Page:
Thousands of COVID-19 ‘heroes’ could be deported without govt action, MPs warn

Thousands of EU citizens – including coronavirus “heroes and heroines” – face deportation unless the government gives them an automatic right to remain in the UK, opposition MPs have warned.

The politicians say they are “extremely concerned” many of those born in the EU but now residing in the UK could “fall through the cracks” of the scheme they must apply to for permission to stay now Brexit has happened.

Under the current process, EU citizens must apply for “settled status” to remain living and working in the UK after 30 June 2021, given freedom of movement will end at the beginning of next year.

Britain's Prime Minister Boris Johnson reacts as he listens to students solving maths questions during his visit to the Department of Mathematics at King's Maths School, part of King's College London University, in central London on January 27, 2020. - Britain on Sunday announced a new fast-track visa scheme for top scientists, researchers and mathematicians as it prepares a new immigration system for life outside the European Union. Prime Minister Boris Johnson revealed the plan just days before Brexit finally takes place on January 31. (Photo by DANIEL LEAL-OLIVAS / POOL / AFP) (Photo by DANIEL LEAL-OLIVAS/POOL/AFP via Getty Images)
Image: A letter about the issue has been sent to Boris Johnson

But Ian Blackford, the Westminster leader of the SNP, and other politicians including Alistair Carmichael of the Liberal Democrats, Adam Price of Plaid Cymru, Caroline Lucas of the Green Party and Colum Eastwood of the SDLP are worried the COVID-19 pandemic has “severely disrupted” the application process.

They claim the crisis means public awareness campaigns and the support system for applicants have also been hit, and want ministers to give an “automatic right to stay for EU citizens” – guaranteed in the form of a new law.

In a letter to Prime Minister Boris Johnson, they said: “The coronavirus crisis has demonstrated that our society is kept functioning by workers whose role is often overlooked or taken for granted, from agricultural labourers to shop floor workers, and delivery drivers to nurses.

“A large proportion of these workers are migrants.

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“It should be a matter of national shame that many of the heroes and heroines of the coronavirus crisis will have been made to feel so unwelcome in this country by the tone and content of our national debate on immigration.”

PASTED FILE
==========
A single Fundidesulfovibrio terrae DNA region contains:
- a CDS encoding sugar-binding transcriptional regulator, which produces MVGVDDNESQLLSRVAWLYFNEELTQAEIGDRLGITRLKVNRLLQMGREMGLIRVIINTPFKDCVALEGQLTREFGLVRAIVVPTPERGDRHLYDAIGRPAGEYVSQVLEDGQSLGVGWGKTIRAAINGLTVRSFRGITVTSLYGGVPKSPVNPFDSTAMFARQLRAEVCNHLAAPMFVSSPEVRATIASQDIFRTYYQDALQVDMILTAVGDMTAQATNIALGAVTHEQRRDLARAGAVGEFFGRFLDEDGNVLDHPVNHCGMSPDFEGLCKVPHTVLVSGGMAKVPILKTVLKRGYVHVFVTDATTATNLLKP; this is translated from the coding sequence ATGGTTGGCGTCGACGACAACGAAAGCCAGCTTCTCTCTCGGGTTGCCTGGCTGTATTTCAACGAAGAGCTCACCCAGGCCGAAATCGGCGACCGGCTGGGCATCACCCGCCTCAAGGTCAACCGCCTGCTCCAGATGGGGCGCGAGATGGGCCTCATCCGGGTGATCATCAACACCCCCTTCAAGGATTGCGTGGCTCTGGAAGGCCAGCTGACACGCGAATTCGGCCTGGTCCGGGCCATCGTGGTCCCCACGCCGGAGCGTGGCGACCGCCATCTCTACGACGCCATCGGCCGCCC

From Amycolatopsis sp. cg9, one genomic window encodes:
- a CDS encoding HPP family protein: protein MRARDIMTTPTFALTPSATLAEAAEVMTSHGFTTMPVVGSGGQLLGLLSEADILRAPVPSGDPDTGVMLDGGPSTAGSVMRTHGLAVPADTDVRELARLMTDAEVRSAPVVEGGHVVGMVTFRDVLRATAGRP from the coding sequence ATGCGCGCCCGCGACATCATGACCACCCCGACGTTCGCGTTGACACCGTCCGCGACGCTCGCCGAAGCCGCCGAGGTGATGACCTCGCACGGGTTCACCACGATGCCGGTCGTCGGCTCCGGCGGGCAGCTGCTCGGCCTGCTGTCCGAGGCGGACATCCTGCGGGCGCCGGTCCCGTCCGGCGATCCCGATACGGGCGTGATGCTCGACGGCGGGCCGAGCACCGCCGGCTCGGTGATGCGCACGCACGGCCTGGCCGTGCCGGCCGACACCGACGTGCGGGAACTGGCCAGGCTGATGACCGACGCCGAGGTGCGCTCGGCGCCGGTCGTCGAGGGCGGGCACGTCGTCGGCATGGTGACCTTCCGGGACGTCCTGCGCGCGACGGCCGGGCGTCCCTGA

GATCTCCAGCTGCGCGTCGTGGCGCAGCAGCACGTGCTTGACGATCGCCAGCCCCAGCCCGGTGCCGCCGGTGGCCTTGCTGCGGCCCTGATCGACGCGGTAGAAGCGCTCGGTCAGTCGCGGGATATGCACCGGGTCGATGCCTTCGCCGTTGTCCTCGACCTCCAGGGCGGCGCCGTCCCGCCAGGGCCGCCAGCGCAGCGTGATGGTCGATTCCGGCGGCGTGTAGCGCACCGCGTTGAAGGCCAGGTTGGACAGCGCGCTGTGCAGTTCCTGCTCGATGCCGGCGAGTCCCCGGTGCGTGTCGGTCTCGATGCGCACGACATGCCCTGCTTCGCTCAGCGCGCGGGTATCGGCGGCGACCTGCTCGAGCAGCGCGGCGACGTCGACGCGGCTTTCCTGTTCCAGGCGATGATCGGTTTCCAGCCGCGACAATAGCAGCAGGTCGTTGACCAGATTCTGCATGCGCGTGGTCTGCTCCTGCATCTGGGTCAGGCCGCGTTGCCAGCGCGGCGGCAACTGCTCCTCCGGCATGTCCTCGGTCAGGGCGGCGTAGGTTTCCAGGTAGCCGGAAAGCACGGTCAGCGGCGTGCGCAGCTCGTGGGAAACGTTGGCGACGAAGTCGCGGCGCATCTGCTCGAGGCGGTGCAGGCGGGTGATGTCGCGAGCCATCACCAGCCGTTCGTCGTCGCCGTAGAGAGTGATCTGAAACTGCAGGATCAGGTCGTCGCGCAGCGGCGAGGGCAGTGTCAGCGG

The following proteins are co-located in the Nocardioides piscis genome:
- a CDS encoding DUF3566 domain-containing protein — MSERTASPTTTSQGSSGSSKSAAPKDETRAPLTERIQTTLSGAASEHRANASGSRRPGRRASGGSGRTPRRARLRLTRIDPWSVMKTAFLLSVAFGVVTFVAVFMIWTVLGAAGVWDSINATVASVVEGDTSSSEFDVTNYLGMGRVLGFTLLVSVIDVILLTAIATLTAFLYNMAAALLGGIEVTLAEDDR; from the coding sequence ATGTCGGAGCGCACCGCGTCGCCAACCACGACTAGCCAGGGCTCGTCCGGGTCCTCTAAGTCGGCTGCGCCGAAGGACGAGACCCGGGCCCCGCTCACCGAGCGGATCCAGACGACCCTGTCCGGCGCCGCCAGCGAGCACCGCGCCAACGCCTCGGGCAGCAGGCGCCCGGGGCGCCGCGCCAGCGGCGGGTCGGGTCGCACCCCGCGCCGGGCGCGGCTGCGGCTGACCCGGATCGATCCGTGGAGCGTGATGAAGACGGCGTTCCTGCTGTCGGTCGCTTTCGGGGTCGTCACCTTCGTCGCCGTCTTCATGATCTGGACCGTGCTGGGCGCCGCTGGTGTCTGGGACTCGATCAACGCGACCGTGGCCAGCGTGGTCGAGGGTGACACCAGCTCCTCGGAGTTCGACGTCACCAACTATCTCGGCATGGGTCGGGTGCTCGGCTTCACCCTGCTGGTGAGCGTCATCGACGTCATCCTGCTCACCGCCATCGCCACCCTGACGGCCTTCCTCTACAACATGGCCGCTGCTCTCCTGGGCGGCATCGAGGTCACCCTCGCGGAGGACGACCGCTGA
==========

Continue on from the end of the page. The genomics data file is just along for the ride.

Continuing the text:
Responding, a Home Office spokesperson said the settled status scheme is “easy” for those who want to apply and “provides them with secure evidence which they can use to demonstrate their right to work, study, housing and benefits”.

TOPSHOT - A pro-Brexit banner is seen outside the Houses of Parliament in London on October 30. 2019. - Britain's political leaders tested their election pitches today after parliament backed Prime Minister Boris Johnson's bid for a pre-Christmas poll aimed at breaking the years-long Brexit impasse. (Photo by Tolga AKMEN / AFP) (Photo by TOLGA AKMEN/AFP via Getty Images)
Image: Campaigners want EU citizens’ rights to remain guaranteed automatically

The call on Sunday has been made repeatedly by opposition MPs and campaigners over the last few years.

So far, some 3.81 million applications have been made, of which 3.59 million have been completed, the latest figures up to July 2020 show.

The number of people handed settled status is 2,041,200, while 1,475,500 have been given pre-settled status, with 4,600 applications refused, 36,500 withdrawn or void and a further 34,900 deemed invalid.

The highest numbers of applications received were from Polish, Romanian and Italian nationals.

General view of the sign and exterior of the Home Office building in Westminster, central London.
Image: The Home Office says more than 2 million people have been given settled status

The government’s website says “it is taking longer than usual to process applications because of coronavirus”.

Those who apply to the settled status scheme who have been living in the UK continuously for less than five years may get something called “pre-settled status”.

Once they have lived in the UK for five years, they can then apply for full settled status.

Those with either status are able to work in the UK, use the NHS for free, if they can at the moment, enrol in education or continue studying, access public funds such as benefits and pensions, if they are already eligible, and travel in and out of the UK.

It comes ahead of a “moment of reckoning” in UK-EU trade deal talks, with Brussels’ chief negotiator Michel Barnier coming to London next week.


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